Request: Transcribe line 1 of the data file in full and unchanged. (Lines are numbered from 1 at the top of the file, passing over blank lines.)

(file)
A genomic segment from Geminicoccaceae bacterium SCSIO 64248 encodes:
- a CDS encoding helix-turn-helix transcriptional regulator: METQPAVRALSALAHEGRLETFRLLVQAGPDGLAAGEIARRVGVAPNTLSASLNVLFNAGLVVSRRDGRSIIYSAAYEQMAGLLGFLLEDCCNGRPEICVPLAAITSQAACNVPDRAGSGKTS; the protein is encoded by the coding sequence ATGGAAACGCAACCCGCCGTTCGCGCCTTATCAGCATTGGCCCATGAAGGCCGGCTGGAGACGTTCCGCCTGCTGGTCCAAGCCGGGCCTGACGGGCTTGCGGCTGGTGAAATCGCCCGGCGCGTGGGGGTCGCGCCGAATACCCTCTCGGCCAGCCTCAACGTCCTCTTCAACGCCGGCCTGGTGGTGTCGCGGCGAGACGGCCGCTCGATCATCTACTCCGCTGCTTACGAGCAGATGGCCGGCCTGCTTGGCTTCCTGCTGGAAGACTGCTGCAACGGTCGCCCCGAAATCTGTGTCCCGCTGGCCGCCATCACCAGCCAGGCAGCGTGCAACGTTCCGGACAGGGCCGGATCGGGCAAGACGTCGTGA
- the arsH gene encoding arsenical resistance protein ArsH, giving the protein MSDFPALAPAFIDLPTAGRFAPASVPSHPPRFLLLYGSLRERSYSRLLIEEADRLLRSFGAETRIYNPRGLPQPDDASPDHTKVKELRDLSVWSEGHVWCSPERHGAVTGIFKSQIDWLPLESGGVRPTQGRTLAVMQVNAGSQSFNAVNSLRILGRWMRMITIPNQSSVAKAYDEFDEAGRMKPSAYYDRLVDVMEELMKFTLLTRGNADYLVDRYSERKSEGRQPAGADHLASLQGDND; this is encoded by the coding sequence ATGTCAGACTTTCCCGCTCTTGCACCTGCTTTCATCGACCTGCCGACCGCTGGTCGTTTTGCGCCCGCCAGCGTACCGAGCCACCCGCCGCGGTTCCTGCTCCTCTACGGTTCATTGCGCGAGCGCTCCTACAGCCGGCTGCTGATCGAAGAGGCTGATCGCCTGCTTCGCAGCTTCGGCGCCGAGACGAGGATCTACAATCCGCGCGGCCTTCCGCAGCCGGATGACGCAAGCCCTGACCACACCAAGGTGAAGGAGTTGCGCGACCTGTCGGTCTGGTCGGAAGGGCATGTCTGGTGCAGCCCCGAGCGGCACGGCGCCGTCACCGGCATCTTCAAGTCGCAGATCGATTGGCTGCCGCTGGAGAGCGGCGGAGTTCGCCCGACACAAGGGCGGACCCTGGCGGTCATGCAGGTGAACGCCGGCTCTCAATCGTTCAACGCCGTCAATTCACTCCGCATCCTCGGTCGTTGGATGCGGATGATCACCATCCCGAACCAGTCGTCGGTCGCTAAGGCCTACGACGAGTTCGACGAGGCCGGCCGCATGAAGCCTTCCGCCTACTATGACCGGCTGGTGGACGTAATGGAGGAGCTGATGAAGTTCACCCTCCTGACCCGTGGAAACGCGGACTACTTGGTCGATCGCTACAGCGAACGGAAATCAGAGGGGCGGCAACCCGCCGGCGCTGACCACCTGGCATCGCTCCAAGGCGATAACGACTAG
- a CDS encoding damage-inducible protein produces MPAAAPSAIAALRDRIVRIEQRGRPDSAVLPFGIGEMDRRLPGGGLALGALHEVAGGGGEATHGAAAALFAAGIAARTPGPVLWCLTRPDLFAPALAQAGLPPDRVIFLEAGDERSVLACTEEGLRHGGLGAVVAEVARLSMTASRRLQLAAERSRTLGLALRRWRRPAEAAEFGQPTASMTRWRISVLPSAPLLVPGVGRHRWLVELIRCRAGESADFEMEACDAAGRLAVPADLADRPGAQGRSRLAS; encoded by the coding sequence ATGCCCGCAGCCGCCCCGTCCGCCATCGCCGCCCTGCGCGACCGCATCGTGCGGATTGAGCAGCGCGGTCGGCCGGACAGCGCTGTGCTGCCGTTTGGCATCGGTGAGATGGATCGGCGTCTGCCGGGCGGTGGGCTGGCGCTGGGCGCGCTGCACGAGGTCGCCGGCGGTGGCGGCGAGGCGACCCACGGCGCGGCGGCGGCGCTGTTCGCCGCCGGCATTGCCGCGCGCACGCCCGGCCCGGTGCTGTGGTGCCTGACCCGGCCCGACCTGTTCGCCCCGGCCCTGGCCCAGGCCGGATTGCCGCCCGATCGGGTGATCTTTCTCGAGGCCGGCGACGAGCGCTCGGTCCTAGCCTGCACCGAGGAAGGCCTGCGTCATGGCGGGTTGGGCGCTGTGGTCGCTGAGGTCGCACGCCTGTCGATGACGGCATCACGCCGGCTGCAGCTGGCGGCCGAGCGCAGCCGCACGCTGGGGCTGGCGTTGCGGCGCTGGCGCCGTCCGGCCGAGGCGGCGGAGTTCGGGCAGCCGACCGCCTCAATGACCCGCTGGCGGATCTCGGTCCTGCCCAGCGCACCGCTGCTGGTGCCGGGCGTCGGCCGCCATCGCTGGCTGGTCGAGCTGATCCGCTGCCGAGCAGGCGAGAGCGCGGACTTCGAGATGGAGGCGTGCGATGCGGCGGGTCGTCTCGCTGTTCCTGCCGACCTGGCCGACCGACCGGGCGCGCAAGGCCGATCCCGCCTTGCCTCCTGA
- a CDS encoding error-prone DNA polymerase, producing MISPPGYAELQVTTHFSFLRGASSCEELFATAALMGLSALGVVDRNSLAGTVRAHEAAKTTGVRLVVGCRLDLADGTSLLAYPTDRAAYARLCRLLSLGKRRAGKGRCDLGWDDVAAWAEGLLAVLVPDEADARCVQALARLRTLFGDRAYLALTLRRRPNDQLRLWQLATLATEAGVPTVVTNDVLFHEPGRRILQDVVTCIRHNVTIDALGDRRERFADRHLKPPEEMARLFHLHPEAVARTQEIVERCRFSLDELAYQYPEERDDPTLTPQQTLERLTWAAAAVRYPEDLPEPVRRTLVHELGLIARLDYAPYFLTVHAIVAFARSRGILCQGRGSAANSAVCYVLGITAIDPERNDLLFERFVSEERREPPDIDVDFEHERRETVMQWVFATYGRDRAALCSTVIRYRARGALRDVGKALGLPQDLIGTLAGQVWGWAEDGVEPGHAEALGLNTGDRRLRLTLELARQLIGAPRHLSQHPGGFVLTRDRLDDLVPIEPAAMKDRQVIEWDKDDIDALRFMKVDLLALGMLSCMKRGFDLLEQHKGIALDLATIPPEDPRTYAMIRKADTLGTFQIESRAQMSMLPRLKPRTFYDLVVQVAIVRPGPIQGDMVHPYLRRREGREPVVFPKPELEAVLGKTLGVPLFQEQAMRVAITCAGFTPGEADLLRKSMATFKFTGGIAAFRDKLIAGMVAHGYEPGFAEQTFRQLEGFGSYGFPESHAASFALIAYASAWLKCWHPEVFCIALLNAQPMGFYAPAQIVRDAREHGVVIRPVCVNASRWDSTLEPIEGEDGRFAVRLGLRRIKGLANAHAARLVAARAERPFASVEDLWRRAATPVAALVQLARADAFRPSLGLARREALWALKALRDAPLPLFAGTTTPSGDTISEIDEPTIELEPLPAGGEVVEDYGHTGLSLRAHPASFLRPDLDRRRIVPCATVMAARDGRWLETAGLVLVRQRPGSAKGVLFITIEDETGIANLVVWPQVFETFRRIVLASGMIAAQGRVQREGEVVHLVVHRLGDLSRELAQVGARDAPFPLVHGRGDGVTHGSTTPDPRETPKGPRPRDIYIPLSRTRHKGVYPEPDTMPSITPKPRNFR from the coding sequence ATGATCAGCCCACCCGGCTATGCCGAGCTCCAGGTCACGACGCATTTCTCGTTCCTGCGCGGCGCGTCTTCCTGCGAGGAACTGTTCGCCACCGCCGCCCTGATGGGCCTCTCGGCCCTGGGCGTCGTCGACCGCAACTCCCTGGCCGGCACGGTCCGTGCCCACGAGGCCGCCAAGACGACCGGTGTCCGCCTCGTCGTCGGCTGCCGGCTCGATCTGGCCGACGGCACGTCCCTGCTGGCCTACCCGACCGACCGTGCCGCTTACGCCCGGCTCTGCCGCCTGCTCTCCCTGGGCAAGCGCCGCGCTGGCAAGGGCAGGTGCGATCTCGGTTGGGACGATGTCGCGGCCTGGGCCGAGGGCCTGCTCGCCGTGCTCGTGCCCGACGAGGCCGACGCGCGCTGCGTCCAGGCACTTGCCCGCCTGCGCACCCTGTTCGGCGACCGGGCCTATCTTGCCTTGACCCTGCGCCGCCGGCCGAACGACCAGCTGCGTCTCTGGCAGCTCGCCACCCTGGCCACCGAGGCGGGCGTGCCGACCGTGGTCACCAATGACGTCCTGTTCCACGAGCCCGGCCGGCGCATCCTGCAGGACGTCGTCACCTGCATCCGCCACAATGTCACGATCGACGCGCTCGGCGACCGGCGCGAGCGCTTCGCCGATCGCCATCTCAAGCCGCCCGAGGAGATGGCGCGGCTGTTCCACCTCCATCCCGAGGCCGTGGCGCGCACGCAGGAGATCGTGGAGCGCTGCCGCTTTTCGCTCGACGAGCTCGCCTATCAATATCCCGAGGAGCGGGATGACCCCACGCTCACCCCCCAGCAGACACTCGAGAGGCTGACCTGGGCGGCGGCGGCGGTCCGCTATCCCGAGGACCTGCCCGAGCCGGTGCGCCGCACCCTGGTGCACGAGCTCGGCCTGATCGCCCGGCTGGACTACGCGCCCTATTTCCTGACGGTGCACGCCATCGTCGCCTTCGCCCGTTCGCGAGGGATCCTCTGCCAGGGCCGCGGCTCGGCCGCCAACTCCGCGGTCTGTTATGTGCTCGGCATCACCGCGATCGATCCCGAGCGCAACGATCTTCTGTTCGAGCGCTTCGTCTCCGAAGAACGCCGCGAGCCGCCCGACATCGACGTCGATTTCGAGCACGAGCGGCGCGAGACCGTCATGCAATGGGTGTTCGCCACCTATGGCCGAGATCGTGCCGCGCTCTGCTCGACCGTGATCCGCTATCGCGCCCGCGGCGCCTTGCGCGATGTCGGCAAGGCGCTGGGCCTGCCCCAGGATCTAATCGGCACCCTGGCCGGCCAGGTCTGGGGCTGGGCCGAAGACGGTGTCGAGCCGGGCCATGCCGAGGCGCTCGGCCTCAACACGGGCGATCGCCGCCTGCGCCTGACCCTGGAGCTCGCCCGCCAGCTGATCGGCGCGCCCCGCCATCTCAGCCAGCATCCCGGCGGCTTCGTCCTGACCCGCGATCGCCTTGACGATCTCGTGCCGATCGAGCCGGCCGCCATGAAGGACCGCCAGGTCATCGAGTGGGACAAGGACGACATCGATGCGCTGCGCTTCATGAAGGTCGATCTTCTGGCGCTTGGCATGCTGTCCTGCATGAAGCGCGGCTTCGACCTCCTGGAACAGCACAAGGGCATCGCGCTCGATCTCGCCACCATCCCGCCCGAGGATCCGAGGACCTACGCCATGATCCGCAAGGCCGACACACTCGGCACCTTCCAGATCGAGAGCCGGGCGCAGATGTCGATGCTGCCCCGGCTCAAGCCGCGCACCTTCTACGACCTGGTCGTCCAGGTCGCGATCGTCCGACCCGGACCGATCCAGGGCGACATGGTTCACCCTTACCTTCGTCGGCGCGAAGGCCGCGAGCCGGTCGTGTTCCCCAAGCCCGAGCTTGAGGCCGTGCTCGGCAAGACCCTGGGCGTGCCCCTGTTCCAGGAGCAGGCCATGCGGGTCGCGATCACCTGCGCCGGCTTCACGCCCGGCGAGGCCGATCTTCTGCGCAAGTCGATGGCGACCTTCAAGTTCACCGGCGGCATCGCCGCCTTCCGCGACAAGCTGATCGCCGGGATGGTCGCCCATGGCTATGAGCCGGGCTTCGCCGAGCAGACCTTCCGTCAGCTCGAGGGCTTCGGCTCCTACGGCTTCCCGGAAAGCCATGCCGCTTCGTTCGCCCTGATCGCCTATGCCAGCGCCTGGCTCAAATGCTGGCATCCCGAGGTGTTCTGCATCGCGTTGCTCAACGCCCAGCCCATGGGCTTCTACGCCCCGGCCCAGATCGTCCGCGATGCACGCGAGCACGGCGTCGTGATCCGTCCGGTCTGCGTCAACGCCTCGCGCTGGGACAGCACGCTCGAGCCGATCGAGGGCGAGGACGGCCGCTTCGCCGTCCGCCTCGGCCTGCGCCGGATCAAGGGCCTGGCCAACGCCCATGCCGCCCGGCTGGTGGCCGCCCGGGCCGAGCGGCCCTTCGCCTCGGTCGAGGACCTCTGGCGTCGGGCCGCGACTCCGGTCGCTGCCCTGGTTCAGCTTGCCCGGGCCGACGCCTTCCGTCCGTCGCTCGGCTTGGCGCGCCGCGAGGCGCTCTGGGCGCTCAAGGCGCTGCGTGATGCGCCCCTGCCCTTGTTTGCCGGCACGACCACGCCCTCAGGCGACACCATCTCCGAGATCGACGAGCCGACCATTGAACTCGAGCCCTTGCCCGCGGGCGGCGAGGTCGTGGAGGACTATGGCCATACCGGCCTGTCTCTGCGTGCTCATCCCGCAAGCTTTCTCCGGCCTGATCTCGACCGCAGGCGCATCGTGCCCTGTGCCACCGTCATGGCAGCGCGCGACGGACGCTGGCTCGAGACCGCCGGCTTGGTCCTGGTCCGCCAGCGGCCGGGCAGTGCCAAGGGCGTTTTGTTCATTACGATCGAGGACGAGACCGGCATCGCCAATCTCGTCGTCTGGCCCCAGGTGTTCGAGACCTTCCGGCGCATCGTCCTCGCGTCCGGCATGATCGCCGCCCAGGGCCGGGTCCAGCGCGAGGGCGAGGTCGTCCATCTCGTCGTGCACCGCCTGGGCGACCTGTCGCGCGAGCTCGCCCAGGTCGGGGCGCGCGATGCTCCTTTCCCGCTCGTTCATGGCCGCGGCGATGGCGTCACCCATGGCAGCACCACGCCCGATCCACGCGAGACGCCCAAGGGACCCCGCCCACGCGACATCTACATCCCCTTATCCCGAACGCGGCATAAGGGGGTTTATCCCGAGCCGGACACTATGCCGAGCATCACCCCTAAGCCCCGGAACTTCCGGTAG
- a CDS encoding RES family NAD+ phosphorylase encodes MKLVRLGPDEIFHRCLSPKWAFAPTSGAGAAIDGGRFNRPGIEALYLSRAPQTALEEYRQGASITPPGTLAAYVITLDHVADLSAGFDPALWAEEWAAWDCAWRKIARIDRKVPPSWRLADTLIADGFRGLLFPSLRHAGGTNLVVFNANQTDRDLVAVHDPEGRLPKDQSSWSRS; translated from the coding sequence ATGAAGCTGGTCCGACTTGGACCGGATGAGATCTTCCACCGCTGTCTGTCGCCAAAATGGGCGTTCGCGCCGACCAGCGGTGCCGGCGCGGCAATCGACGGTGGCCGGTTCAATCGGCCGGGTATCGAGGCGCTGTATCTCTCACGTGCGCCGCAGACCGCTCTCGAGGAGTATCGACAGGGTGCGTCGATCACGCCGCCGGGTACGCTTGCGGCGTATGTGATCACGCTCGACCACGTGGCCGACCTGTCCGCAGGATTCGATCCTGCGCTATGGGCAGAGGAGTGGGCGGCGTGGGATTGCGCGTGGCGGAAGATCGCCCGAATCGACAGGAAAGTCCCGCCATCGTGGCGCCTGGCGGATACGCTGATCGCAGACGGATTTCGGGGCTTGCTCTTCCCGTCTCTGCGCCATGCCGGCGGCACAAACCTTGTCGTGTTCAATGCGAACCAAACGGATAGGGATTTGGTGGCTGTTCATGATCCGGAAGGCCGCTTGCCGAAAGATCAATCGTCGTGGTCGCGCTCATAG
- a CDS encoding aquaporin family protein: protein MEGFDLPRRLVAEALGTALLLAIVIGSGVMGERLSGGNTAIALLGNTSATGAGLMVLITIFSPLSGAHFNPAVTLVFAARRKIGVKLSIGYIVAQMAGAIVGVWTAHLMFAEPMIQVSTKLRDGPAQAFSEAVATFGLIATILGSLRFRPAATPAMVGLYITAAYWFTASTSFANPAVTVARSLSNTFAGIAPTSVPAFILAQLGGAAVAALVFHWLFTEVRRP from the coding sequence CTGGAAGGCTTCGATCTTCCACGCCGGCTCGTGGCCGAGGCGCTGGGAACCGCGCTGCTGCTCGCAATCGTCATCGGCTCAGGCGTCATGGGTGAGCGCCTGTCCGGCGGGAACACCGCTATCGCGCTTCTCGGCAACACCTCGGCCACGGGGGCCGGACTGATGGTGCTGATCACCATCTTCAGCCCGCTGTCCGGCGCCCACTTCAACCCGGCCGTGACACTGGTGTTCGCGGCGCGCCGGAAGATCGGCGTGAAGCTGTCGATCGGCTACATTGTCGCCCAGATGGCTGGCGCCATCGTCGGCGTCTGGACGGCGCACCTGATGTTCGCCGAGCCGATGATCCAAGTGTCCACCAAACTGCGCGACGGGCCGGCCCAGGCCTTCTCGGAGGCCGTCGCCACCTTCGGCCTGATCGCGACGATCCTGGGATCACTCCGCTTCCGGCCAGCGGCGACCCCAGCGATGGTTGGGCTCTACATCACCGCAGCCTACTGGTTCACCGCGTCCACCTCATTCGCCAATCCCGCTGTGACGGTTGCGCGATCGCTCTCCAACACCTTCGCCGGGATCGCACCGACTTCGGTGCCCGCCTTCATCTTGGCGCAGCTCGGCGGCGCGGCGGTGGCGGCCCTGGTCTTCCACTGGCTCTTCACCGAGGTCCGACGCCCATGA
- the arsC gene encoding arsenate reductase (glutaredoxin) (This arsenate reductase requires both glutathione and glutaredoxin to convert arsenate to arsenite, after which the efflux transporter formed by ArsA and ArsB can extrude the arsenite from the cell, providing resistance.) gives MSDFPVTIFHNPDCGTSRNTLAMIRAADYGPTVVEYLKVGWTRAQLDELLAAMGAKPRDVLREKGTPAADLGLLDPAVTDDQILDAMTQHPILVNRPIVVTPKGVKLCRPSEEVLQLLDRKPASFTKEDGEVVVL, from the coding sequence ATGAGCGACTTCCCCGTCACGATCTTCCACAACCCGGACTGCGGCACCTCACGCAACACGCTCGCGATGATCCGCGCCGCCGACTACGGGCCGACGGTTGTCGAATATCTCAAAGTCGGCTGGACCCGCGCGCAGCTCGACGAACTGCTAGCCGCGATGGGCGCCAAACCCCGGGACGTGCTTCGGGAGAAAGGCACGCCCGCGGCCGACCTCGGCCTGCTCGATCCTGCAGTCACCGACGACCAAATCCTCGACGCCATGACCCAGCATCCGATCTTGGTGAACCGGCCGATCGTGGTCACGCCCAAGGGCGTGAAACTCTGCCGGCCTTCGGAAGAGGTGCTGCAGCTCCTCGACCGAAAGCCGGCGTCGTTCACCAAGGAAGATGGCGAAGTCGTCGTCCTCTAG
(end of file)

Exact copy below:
A genomic segment from Geminicoccaceae bacterium SCSIO 64248 encodes: